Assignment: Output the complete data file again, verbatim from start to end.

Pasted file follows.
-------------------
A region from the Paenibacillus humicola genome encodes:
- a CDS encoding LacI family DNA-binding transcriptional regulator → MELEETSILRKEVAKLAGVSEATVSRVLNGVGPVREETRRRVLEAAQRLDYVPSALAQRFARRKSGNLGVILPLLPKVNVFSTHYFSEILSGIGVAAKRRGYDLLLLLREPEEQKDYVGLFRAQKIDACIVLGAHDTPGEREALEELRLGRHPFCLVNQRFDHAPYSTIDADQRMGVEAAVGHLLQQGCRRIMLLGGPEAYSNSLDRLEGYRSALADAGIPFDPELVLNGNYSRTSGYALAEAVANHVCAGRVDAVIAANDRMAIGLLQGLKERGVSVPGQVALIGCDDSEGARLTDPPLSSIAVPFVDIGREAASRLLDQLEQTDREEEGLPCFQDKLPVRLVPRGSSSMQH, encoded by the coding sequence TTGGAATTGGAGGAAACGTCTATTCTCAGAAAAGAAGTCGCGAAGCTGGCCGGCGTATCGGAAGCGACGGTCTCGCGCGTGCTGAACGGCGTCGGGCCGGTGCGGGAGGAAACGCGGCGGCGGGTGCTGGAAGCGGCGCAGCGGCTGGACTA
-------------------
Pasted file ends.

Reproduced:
A region from the Paenibacillus humicola genome encodes:
- a CDS encoding LacI family DNA-binding transcriptional regulator → MELEETSILRKEVAKLAGVSEATVSRVLNGVGPVREETRRRVLEAAQRLDYVPSALAQRFARRKSGNLGVILPLLPKVNVFSTHYFSEILSGIGVAAKRRGYDLLLLLREPEEQKDYVGLFRAQKIDACIVLGAHDTPGEREALEELRLGRHPFCLVNQRFDHAPYSTIDADQRMGVEAAVGHLLQQGCRRIMLLGGPEAYSNSLDRLEGYRSALADAGIPFDPELVLNGNYSRTSGYALAEAVANHVCAGRVDAVIAANDRMAIGLLQGLKERGVSVPGQVALIGCDDSEGARLTDPPLSSIAVPFVDIGREAASRLLDQLEQTDREEEGLPCFQDKLPVRLVPRGSSSMQH, encoded by the coding sequence TTGGAATTGGAGGAAACGTCTATTCTCAGAAAAGAAGTCGCGAAGCTGGCCGGCGTATCGGAAGCGACGGTCTCGCGCGTGCTGAACGGCGTCGGGCCGGTGCGGGAGGAAACGCGGCGGCGGGTGCTGGAAGCGGCGCAGCGGCTGGACTA